Skalica ( Skalitz German, Hungarian Szakolca, latin Sakolcium ) is the largest city in the same county in the northernmost west of Slovakia.


The town was first mentioned in 1217 as Zaculcza. The name refers to the rock on which the first settlement was built.

The settlement was built around a rare triangular space in the middle ages. In 1372 they got the Charter and at the same time given the privilege of free royal city. 1428 she was hit by the Hussites and the majority of the predominantly German population was expelled or fled. During the 16th century Anabaptists settled here.

1918 was the city for 8 days headquarters of the Czechoslovak government delegation which unsuccessfully tried from here, to take over the control of the then Hungarian controlled Slovakia.

In 1923 Skalica became the county seat. In 1960, the District was dissolved as part of the reorganization area and the city came to the district of Senica. In 1996, she was again to the district town. By December 2007, the area was Seče a cadastral district of the city.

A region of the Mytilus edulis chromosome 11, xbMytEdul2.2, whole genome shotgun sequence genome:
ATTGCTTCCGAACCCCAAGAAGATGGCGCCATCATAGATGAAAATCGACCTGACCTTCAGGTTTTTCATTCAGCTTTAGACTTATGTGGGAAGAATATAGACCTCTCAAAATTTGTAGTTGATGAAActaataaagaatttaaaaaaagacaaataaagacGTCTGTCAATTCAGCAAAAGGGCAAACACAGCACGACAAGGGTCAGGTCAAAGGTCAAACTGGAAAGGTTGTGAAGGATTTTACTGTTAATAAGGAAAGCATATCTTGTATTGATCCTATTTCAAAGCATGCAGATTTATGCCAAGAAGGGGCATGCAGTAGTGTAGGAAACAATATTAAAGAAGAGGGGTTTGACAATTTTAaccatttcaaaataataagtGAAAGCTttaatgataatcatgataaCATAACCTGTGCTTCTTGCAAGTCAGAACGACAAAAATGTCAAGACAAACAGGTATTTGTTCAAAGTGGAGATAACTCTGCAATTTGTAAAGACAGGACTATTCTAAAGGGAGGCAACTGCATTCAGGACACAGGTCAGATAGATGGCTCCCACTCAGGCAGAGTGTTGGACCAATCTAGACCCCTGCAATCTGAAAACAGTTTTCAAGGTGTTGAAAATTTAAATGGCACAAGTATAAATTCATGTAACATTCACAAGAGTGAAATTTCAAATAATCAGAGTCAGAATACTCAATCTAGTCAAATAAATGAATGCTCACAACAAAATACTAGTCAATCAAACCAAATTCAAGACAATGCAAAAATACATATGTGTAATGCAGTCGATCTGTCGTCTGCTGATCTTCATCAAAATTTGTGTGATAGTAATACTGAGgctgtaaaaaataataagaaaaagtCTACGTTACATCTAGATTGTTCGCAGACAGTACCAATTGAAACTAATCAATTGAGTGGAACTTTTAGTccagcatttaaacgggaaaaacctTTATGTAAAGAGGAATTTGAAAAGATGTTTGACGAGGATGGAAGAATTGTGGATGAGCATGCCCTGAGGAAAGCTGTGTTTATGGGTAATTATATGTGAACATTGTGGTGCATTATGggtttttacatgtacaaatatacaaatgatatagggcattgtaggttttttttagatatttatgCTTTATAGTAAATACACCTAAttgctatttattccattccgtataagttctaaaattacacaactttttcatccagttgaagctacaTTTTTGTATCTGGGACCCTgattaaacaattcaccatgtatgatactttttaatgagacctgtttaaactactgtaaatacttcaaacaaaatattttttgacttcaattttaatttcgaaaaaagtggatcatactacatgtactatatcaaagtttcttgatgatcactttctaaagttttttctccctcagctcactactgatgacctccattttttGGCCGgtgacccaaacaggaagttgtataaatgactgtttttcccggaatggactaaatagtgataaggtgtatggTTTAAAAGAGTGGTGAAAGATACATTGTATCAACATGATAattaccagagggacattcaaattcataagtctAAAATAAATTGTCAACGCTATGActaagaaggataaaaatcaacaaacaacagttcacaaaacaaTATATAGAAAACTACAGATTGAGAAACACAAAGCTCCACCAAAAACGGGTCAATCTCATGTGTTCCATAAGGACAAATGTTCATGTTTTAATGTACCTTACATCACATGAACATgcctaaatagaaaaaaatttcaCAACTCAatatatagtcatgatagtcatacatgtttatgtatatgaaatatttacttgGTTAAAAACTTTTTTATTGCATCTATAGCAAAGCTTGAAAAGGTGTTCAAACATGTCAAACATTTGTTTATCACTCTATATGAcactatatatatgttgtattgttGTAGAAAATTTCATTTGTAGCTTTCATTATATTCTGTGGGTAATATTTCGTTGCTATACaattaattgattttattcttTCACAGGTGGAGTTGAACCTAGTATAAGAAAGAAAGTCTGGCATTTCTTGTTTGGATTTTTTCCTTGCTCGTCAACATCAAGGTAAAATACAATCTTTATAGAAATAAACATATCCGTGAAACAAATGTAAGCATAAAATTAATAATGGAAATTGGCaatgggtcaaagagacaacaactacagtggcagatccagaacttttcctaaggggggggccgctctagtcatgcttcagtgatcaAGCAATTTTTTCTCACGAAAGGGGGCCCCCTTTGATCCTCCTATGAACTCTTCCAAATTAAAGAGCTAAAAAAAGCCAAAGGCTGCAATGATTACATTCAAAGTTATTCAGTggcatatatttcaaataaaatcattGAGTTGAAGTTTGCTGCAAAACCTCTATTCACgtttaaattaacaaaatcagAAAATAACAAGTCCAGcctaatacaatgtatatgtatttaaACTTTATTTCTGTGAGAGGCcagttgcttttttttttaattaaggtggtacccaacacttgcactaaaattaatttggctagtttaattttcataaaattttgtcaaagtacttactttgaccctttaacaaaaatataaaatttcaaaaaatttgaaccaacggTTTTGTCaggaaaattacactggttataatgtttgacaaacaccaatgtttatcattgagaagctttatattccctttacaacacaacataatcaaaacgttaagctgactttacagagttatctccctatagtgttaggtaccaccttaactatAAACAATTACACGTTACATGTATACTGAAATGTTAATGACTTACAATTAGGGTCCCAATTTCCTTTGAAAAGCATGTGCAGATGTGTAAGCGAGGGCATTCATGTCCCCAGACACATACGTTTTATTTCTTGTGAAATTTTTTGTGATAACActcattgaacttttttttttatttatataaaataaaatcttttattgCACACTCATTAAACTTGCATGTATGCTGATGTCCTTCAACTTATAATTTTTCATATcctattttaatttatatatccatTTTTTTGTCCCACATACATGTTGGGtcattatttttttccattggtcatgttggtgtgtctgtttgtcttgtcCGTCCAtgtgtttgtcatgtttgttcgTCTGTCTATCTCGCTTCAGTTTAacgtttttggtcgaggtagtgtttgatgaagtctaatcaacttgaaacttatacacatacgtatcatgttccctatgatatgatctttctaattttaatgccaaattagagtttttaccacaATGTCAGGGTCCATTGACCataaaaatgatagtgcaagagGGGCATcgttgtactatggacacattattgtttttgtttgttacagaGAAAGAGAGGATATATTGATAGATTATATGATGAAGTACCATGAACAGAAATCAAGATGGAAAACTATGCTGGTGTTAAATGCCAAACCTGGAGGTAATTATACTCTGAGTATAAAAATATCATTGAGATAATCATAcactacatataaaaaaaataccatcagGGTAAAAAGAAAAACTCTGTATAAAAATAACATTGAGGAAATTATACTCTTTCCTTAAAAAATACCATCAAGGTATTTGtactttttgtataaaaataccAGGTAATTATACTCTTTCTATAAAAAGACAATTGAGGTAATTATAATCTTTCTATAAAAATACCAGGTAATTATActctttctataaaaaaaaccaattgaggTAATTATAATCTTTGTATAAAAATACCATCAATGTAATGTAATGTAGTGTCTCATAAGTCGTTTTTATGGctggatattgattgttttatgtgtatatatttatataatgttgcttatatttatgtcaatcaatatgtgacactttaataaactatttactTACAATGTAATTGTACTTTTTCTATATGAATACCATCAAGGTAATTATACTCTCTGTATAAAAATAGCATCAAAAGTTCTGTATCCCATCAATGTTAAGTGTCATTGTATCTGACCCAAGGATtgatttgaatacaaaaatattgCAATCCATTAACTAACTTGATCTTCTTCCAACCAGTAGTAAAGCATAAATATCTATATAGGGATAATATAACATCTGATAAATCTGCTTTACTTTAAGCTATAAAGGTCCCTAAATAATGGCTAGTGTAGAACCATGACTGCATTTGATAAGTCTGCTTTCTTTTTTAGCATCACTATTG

In addition to the remains of a city wall there in the place of one of the oldest Slovak buildings, the Romanesque Rotunda of George from the 12th century, which in the 17th century, a baroque ( " Welsh " ) hood was placed. There are also many church buildings, the St. Michael's Church, a former Franciscan monastery and three other monasteries. Interesting are still spätrenaissancene the town hall and culture house of 1905 in Secession style.


According to the 2001 census were of 15 013 inhabitants, 94.84 % Slovaks, 3.61% Czechs, 0.64% Roma and 0.91 % other. The most represented confession was 70.15 % with Roman Catholic, followed by Protestant 6.67 %. 19.92 % had no religious affiliation and 2.45 % did not respond.



  • Daniel Sloboda (1809-1888), a Protestant clergyman, botanist, translator and ethnographer
  • Vlado sidekick (* 1972), trumpeter, flugelhorn player and conductor
  • Richard Stehlík ( born 1984 ), ice hockey player